Featured Research

from universities, journals, and other organizations

University Of Minnesota Chemists Study Mysterious Y2K Molecule

Date:
December 17, 1999
Source:
University Of Minnesota
Summary:
Noting that 1999 has been flooded with reports on Y2K, University of Minnesota associate chemistry professors Jeffrey Roberts and Christopher Cramer were shocked to learn that the chemical literature contained no mention of this timely molecule, which could conceivably form when two atoms of yttrium (abbreviated Y on the periodic chart) combine with one atom of potassium (abbreviated K).

MINNEAPOLIS / ST. PAUL -- Noting that 1999 has been flooded with reports on Y2K, University of Minnesota associate chemistry professors Jeffrey Roberts and Christopher Cramer were shocked to learn that the chemical literature contained no mention of this timely molecule, which could conceivably form when two atoms of yttrium (abbreviated Y on the periodic chart) combine with one atom of potassium (abbreviated K). (In the same manner, water--H2O--forms from two atoms of hydrogen plus one atom of oxygen.) The researchers promptly performed an in-depth quantum chemical analysis of diyttrium potassium, or Y2K, which will be reported in the Dec. 17 issue of Science.

"Our computers encountered no problems in analyzing Y2K," said Roberts. He said he and Cramer are mulling over the possibility of analyzing two other yttrium-containing compounds, YOY (two yttriums, one oxygen) and YNOT (yttrium, nitrogen, oxygen and tritium, a radioactive form of hydrogen).

"We could have studied Y3K too, but we thought we could put it off," the researchers said.

The chemists used the resources of the university's Minnesota Supercomputing Institute to determine that two yttriums and a potassium could indeed come together chemically, at least as a single molecule. Their analysis indicated that the molecule could adopt either of two shapes with roughly equal facility--linear, as Y-Y-K, or T-shaped, they said.

They did not try to predict its solid-state properties, leaving open the possibility that Y2K might someday be used in computer chips. Roberts and Cramer said that should solid Y2K get into a computer, it should pose no problem, provided coffee has not been spilled in the keyboard. (The danger stems from the tendency of potassium to react violently with water.)

Nevertheless, "We suspect that solid Y2K could be the material of the millennium," the researchers said.

The researchers wish to point out to their dean and department head that only 12 hours of supercomputer time were spent on the analysis.


Story Source:

The above story is based on materials provided by University Of Minnesota. Note: Materials may be edited for content and length.


Cite This Page:

University Of Minnesota. "University Of Minnesota Chemists Study Mysterious Y2K Molecule." ScienceDaily. ScienceDaily, 17 December 1999. <www.sciencedaily.com/releases/1999/12/991217081946.htm>.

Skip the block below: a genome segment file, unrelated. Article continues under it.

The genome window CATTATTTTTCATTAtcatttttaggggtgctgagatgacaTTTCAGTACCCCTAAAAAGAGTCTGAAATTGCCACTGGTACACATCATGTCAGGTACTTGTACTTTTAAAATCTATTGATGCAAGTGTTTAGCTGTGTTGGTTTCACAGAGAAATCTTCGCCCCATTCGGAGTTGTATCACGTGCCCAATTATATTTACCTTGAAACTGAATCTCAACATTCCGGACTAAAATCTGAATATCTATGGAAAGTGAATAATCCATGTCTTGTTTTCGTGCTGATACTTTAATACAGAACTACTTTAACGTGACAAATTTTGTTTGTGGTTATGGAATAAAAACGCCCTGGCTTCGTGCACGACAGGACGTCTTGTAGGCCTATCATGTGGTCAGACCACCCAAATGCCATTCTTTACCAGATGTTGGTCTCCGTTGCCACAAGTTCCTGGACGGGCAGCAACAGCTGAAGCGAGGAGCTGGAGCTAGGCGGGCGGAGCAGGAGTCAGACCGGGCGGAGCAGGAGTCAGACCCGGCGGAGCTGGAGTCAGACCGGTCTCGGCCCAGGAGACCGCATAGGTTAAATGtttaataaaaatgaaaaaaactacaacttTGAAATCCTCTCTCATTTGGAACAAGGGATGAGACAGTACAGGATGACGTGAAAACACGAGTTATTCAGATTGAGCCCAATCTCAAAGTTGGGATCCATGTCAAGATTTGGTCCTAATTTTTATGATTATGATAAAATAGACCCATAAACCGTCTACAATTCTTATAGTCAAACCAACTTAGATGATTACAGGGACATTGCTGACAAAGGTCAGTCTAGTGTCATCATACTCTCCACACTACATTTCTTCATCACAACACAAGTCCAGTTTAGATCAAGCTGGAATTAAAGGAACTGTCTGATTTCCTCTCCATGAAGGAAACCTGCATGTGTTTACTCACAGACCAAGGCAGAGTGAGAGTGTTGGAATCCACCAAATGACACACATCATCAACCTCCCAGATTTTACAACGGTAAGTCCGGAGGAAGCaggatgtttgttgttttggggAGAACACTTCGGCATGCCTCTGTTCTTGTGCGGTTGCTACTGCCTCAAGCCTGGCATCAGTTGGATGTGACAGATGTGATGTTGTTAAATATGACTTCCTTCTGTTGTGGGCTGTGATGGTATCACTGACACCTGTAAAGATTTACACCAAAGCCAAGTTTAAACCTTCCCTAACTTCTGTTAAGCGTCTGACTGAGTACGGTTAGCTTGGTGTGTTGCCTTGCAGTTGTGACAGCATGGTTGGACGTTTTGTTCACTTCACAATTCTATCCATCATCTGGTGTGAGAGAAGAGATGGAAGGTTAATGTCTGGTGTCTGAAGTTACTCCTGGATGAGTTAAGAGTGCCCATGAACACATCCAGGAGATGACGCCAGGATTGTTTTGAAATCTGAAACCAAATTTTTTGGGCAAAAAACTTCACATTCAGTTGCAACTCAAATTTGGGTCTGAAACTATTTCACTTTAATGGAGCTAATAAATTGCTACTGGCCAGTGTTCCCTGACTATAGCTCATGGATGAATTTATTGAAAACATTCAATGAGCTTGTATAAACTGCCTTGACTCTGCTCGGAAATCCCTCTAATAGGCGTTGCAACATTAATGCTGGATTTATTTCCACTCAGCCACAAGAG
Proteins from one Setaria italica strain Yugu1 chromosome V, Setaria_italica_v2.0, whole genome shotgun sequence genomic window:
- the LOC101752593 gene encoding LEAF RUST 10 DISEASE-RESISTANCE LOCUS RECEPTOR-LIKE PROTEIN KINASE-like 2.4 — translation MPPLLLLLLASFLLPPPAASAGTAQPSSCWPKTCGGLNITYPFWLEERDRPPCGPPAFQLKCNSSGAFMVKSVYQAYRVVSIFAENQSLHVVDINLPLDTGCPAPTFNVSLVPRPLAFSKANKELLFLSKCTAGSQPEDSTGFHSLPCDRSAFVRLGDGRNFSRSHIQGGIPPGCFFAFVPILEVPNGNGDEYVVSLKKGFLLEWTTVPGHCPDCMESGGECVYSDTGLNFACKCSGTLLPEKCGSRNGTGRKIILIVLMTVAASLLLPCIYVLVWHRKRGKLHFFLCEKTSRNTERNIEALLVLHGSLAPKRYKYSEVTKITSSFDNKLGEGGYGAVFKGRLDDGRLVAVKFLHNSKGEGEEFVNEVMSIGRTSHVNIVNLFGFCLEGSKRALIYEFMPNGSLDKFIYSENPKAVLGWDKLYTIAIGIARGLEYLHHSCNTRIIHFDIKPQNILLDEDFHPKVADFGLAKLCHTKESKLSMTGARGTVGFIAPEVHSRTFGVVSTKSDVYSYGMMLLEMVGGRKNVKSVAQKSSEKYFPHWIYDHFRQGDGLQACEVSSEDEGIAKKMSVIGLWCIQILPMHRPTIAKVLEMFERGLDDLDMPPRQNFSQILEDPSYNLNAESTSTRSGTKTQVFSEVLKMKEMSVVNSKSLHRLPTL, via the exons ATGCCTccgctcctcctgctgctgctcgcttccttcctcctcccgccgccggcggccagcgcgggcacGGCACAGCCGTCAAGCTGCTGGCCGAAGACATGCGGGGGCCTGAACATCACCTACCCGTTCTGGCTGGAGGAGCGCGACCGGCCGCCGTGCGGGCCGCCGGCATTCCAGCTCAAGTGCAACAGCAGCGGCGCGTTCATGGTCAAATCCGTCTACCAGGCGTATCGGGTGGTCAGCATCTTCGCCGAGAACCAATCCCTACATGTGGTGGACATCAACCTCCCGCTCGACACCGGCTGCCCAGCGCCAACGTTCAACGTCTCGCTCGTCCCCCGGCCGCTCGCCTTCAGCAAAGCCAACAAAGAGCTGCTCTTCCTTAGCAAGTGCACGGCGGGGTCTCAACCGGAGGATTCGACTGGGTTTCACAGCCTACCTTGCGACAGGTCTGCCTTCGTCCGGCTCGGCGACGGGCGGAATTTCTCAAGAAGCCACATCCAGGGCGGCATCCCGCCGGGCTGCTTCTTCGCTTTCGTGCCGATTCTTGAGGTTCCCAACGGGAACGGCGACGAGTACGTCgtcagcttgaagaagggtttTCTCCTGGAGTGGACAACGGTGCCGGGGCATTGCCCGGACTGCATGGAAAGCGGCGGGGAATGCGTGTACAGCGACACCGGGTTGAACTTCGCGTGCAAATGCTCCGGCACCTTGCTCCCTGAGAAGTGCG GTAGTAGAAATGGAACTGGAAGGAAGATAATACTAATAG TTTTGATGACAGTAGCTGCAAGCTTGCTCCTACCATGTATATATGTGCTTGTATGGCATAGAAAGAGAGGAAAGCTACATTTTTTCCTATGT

University Of Minnesota. (1999, December 17). University Of Minnesota Chemists Study Mysterious Y2K Molecule. ScienceDaily. Retrieved July 29, 2014 from www.sciencedaily.com/releases/1999/12/991217081946.htm
University Of Minnesota. "University Of Minnesota Chemists Study Mysterious Y2K Molecule." ScienceDaily. www.sciencedaily.com/releases/1999/12/991217081946.htm (accessed July 29, 2014).

Share This




More Matter & Energy News

Tuesday, July 29, 2014

Featured Research

from universities, journals, and other organizations


Featured Videos

from AP, Reuters, AFP, and other news services

Climate Change Could Cost Billions, According To White House

Climate Change Could Cost Billions, According To White House

Newsy (July 29, 2014) A report from the White House warns not curbing greenhouse gas emissions could cost the U.S. billions. Video provided by Newsy
Powered by NewsLook.com
Stranded Whale Watching Boat Returns to Boston

Stranded Whale Watching Boat Returns to Boston

Reuters - US Online Video (July 29, 2014) Passengers stuck overnight on a whale watching boat return safely to Boston. Linda So reports. Video provided by Reuters
Powered by NewsLook.com
Baluchistan Mining Eyes an Uncertain Future

Baluchistan Mining Eyes an Uncertain Future

AFP (July 29, 2014) Coal mining is one of the major industries in Baluchistan but a lack of infrastructure and frequent accidents mean that the area has yet to hit its potential. Duration: 01:58 Video provided by AFP
Powered by NewsLook.com
Easier Nuclear Construction Promises Fall Short

Easier Nuclear Construction Promises Fall Short

AP (July 29, 2014) The U.S. nuclear industry started building its first new plants using prefabricated Lego-like blocks meant to save time and prevent the cost overruns that crippled the sector decades ago. So far, it's not working. (July 29) Video provided by AP
Powered by NewsLook.com

Search ScienceDaily

Number of stories in archives: 140,361

Find with keyword(s):
Enter a keyword or phrase to search ScienceDaily for related topics and research stories.

Save/Print:
Share:

Breaking News:
from the past week

In Other News

... from NewsDaily.com

Science News

Health News

Environment News

Technology News



Save/Print:
Share:

Free Subscriptions


Get the latest science news with ScienceDaily's free email newsletters, updated daily and weekly. Or view hourly updated newsfeeds in your RSS reader:

Get Social & Mobile


Keep up to date with the latest news from ScienceDaily via social networks and mobile apps:

Have Feedback?


Tell us what you think of ScienceDaily -- we welcome both positive and negative comments. Have any problems using the site? Questions?
Mobile: iPhone Android Web
Follow: Facebook Twitter Google+
Subscribe: RSS Feeds Email Newsletters
Latest Headlines Health & Medicine Mind & Brain Space & Time Matter & Energy Computers & Math Plants & Animals Earth & Climate Fossils & Ruins